On the same topic, Romney said he has hired gay staffers in the past and would never discriminate against gays or attempt to take away their rights.

    Are these two men looking ahead to a general election, where strong social conservative values may not play as well?

    Social issues played a big role in Iowa and will do so again in South Carolina. Santorum's answer may have been a good middle-of-the-road response and a reminder of a phrase often used by Christian conservatives: Love the sinner, hate the sin.

    That may be a message to which conservative voters in South Carolina can relate.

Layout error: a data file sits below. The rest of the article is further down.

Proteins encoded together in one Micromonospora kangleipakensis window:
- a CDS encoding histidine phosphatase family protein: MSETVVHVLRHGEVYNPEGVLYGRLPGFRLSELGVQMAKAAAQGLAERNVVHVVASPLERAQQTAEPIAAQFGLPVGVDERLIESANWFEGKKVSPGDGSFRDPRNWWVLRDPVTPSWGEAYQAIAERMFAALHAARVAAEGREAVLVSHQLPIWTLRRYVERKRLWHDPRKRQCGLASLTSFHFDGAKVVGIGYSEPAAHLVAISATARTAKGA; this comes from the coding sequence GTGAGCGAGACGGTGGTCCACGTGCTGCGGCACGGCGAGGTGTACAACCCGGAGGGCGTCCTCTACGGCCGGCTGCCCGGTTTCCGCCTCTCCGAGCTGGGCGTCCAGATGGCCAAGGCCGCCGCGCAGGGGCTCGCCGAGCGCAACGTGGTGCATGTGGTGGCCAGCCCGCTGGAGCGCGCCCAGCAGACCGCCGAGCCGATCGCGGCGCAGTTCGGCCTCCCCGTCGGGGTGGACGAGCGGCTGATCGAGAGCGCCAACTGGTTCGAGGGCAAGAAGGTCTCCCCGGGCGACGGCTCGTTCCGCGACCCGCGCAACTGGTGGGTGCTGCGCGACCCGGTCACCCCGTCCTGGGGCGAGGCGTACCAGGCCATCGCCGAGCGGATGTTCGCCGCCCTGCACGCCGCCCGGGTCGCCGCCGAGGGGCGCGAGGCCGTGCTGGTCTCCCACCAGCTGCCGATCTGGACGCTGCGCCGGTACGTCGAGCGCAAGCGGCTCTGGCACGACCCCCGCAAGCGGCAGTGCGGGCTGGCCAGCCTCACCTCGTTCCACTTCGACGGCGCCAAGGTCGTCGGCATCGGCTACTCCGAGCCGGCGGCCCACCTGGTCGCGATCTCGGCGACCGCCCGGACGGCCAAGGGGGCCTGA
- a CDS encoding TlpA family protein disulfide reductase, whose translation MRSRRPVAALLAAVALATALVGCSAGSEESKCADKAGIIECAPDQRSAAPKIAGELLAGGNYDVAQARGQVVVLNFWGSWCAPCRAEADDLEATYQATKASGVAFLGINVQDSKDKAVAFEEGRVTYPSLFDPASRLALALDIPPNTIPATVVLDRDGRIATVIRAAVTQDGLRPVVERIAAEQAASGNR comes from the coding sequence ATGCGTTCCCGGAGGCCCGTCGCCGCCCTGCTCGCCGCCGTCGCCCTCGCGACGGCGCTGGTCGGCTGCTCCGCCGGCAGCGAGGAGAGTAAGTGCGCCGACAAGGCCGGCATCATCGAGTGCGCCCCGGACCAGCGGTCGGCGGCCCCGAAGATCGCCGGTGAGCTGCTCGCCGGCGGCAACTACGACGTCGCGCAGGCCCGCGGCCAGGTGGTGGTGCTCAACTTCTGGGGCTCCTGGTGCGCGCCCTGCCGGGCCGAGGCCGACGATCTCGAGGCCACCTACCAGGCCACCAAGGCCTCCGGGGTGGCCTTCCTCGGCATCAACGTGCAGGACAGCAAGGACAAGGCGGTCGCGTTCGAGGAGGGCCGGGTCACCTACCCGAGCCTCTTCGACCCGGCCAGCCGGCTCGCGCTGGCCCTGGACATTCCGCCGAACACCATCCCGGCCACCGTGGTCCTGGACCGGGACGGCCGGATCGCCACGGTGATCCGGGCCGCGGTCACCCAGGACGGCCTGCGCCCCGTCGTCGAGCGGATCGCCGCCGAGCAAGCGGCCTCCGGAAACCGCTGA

Message received?

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    Americans have made clear their disdain for Congress, partisan politics and theatrics bringing government to a standstill.

    Both Gingrich and Romney touted their records of working with Democrats to hammer out legislative deals.

    Gingrich, who is best known for battling President Bill Clinton in the 1990s, highlighted that he struck deals with the Democratic president even though he wanted to make him "a one-term president."

    And Romney noted that when he was running Massachusetts, the state legislature was 85% Democratic but that he found "common ground," adding that he's proved he can "work with Republicans and Democrats who are willing to work together."